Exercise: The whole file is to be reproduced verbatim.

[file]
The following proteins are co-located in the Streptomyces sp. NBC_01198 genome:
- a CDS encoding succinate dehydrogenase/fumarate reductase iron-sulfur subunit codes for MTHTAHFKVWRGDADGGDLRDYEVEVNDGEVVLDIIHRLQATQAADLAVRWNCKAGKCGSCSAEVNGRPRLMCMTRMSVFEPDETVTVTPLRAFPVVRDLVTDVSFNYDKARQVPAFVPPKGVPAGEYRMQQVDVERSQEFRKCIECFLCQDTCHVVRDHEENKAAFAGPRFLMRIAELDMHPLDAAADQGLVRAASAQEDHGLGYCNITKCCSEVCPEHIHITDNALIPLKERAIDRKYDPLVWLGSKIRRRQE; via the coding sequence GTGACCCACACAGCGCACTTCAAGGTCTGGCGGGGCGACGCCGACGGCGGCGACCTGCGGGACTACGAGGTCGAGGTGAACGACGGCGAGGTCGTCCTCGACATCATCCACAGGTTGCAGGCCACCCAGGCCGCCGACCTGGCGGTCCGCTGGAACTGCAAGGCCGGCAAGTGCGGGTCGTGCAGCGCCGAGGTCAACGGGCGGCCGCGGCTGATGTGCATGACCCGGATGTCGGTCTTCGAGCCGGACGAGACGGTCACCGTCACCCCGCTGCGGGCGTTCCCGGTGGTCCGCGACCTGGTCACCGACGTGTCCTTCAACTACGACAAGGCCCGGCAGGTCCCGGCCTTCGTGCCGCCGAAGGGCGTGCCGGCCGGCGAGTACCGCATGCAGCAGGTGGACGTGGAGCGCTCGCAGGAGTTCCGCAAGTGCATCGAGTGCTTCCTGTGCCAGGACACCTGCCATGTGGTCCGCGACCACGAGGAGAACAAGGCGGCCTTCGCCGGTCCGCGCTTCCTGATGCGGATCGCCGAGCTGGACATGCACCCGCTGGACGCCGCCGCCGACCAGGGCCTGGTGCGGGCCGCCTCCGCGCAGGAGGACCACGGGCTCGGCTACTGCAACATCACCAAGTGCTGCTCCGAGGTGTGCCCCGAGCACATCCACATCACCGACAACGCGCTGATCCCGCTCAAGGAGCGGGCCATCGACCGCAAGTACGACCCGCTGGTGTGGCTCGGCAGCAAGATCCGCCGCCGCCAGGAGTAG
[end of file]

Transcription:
The following proteins are co-located in the Streptomyces sp. NBC_01198 genome:
- a CDS encoding succinate dehydrogenase/fumarate reductase iron-sulfur subunit codes for MTHTAHFKVWRGDADGGDLRDYEVEVNDGEVVLDIIHRLQATQAADLAVRWNCKAGKCGSCSAEVNGRPRLMCMTRMSVFEPDETVTVTPLRAFPVVRDLVTDVSFNYDKARQVPAFVPPKGVPAGEYRMQQVDVERSQEFRKCIECFLCQDTCHVVRDHEENKAAFAGPRFLMRIAELDMHPLDAAADQGLVRAASAQEDHGLGYCNITKCCSEVCPEHIHITDNALIPLKERAIDRKYDPLVWLGSKIRRRQE; via the coding sequence GTGACCCACACAGCGCACTTCAAGGTCTGGCGGGGCGACGCCGACGGCGGCGACCTGCGGGACTACGAGGTCGAGGTGAACGACGGCGAGGTCGTCCTCGACATCATCCACAGGTTGCAGGCCACCCAGGCCGCCGACCTGGCGGTCCGCTGGAACTGCAAGGCCGGCAAGTGCGGGTCGTGCAGCGCCGAGGTCAACGGGCGGCCGCGGCTGATGTGCATGACCCGGATGTCGGTCTTCGAGCCGGACGAGACGGTCACCGTCACCCCGCTGCGGGCGTTCCCGGTGGTCCGCGACCTGGTCACCGACGTGTCCTTCAACTACGACAAGGCCCGGCAGGTCCCGGCCTTCGTGCCGCCGAAGGGCGTGCCGGCCGGCGAGTACCGCATGCAGCAGGTGGACGTGGAGCGCTCGCAGGAGTTCCGCAAGTGCATCGAGTGCTTCCTGTGCCAGGACACCTGCCATGTGGTCCGCGACCACGAGGAGAACAAGGCGGCCTTCGCCGGTCCGCGCTTCCTGATGCGGATCGCCGAGCTGGACATGCACCCGCTGGACGCCGCCGCCGACCAGGGCCTGGTGCGGGCCGCCTCCGCGCAGGAGGACCACGGGCTCGGCTACTGCAACATCACCAAGTGCTGCTCCGAGGTGTGCCCCGAGCACATCCACATCACCGACAACGCGCTGATCCCGCTCAAGGAGCGGGCCATCGACCGCAAGTACGACCCGCTGGTGTGGCTCGGCAGCAAGATCCGCCGCCGCCAGGAGTAG